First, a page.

<endpoint address="http://localhost:8090/ChinookHttpService" binding="basicHttpBinding" bindingConfiguration="BasicHttpBinding_IChinookService" contract="ChinookServiceRef.IChinookService" name="BasicHttpBinding_IChinookService"/>
      <endpoint address="net.tcp://localhost:8080/ChinookHttpService" binding="netTcpBinding" bindingConfiguration="NetTcpBinding_IChinookService" contract="ChinookServiceRef.IChinookService" name="NetTcpBinding_IChinookService">
          <userPrincipalName value="developer-pc\developer"/>

Notice that two different endpoints have been created, one for the basicHttpBinding and another for the netTcpBinding. We will use the name of those endpoints when we create WCF clients. Here is the code for the code behind file for the Default Web Form.

protected void Button1_Click(object sender, EventArgs e)
        ChinookServiceClient client = new ChinookServiceClient("BasicHttpBinding_IChinookService");
        List<ArtistDTO> artists = client.GetArtists();
        List<string> artistNames = new List<string>();
        foreach (var artist in artists)
        GridView1.DataSource = artistNames;
    protected void Button2_Click(object sender, EventArgs e)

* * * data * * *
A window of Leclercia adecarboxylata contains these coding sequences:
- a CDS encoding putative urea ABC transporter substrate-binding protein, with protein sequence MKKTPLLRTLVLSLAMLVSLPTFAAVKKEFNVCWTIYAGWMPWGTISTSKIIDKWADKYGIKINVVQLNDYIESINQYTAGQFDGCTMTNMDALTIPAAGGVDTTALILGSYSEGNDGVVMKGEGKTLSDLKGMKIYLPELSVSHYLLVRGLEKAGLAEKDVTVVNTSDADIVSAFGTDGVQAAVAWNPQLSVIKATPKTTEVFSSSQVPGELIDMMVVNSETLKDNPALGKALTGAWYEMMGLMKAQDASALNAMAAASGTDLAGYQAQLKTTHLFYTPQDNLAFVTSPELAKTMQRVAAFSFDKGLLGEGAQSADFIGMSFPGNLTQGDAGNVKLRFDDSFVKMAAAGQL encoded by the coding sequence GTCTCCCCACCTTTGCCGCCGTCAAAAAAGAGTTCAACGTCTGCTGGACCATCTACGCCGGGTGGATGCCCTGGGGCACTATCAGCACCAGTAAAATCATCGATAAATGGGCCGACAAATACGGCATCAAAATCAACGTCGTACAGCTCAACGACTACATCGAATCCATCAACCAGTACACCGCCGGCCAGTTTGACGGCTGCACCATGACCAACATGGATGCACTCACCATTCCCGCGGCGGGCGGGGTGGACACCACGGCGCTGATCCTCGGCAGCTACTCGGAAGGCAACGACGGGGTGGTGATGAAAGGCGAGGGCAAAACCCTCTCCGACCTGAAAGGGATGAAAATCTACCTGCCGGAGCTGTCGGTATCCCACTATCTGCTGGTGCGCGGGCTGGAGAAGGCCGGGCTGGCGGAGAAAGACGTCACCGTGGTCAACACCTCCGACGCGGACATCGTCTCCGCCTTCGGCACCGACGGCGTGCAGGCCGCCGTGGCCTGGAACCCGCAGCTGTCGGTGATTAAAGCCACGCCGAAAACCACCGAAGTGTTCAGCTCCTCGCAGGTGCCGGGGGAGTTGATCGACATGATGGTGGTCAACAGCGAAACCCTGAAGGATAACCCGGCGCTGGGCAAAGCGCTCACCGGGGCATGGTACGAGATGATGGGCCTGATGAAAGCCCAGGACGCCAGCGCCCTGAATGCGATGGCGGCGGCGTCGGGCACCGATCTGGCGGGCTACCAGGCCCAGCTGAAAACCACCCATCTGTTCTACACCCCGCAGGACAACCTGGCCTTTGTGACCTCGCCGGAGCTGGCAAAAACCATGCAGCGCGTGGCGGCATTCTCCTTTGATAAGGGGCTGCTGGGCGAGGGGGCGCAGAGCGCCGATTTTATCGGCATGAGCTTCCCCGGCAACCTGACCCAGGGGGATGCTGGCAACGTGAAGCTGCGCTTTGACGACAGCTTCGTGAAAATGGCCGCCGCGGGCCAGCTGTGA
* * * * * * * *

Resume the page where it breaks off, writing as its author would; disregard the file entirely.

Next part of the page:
GridView1.Visible = false;
        ChinookServiceClient client = new ChinookServiceClient("NetTcpBinding_IChinookService");
        List<ArtistAlbums> artistAlbums = new List<ArtistAlbums>();
        artistAlbums = client.GetArtistsAlbums();
        foreach (var artistAlbum in artistAlbums)
            if (artistAlbum.Albums.Count > 0)
                Response.Write("Artist : " + "<strong>"+ artistAlbum.Name + "</strong><br/> Albums: <br/>");
                foreach (var album in artistAlbum.Albums)
                    Response.Write("-------   " + "<span style='color:crimson'>"
                       + album + "</span>   ------- <br/>");
                Response.Write("------------------------------------------------------------- <br/><br/>");

As we have already mentioned, the gridview control will be filled consuming the “GetArtists()” method under the BasicHttpBinding_IChinookService and all albums will be displayed consuming the GetArtistAlbums() under the NetTcpBinding_IChinookService binding. Set as start up projects both the ChinookHostConsole (it should start first) and the ChinookWebClient. Build and run your solution.